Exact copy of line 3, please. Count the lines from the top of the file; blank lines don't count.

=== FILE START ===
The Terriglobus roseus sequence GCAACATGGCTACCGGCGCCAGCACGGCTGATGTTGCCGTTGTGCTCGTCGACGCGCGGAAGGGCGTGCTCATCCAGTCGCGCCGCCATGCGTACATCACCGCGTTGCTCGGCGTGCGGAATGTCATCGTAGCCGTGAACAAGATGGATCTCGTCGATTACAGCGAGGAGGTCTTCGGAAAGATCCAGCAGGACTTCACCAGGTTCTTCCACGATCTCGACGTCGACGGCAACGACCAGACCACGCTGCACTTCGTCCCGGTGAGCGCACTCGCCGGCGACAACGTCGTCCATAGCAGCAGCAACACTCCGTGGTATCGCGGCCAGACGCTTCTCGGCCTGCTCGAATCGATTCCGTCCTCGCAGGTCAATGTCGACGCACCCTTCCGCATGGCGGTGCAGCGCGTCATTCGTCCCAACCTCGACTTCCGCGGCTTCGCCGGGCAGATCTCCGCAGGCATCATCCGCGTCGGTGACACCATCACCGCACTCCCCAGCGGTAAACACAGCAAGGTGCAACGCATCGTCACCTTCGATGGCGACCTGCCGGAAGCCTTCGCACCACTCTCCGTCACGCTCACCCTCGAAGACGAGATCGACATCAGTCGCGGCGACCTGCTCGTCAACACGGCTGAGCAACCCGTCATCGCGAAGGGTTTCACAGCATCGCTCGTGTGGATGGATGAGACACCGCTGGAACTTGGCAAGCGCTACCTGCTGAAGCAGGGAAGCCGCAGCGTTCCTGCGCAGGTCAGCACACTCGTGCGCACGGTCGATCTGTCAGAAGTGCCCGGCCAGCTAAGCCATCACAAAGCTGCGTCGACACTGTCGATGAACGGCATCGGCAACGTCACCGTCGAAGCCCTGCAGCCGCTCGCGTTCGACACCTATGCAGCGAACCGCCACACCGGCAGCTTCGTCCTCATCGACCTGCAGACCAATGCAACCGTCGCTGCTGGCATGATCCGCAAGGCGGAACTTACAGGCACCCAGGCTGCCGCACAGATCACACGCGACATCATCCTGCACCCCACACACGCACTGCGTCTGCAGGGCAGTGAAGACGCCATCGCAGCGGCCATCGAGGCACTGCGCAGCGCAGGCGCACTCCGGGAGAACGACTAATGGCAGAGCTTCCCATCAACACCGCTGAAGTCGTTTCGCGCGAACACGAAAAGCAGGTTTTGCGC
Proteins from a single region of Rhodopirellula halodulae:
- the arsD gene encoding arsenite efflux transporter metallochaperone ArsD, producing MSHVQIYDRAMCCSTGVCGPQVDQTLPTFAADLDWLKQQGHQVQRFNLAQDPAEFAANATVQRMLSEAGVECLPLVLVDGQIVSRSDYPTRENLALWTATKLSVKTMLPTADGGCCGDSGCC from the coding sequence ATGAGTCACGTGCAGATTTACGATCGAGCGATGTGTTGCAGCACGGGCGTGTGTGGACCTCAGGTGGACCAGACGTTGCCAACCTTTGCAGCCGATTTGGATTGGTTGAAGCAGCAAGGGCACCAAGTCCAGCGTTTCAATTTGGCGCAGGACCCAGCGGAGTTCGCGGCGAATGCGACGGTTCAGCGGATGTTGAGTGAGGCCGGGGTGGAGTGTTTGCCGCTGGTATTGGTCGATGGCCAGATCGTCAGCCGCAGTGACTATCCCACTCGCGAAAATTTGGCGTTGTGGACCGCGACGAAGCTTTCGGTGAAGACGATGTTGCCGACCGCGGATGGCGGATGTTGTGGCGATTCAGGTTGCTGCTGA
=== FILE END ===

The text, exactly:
- the arsD gene encoding arsenite efflux transporter metallochaperone ArsD, producing MSHVQIYDRAMCCSTGVCGPQVDQTLPTFAADLDWLKQQGHQVQRFNLAQDPAEFAANATVQRMLSEAGVECLPLVLVDGQIVSRSDYPTRENLALWTATKLSVKTMLPTADGGCCGDSGCC from the coding sequence ATGAGTCACGTGCAGATTTACGATCGAGCGATGTGTTGCAGCACGGGCGTGTGTGGACCTCAGGTGGACCAGACGTTGCCAACCTTTGCAGCCGATTTGGATTGGTTGAAGCAGCAAGGGCACCAAGTCCAGCGTTTCAATTTGGCGCAGGACCCAGCGGAGTTCGCGGCGAATGCGACGGTTCAGCGGATGTTGAGTGAGGCCGGGGTGGAGTGTTTGCCGCTGGTATTGGTCGATGGCCAGATCGTCAGCCGCAGTGACTATCCCACTCGCGAAAATTTGGCGTTGTGGACCGCGACGAAGCTTTCGGTGAAGACGATGTTGCCGACCGCGGATGGCGGATGTTGTGGCGATTCAGGTTGCTGCTGA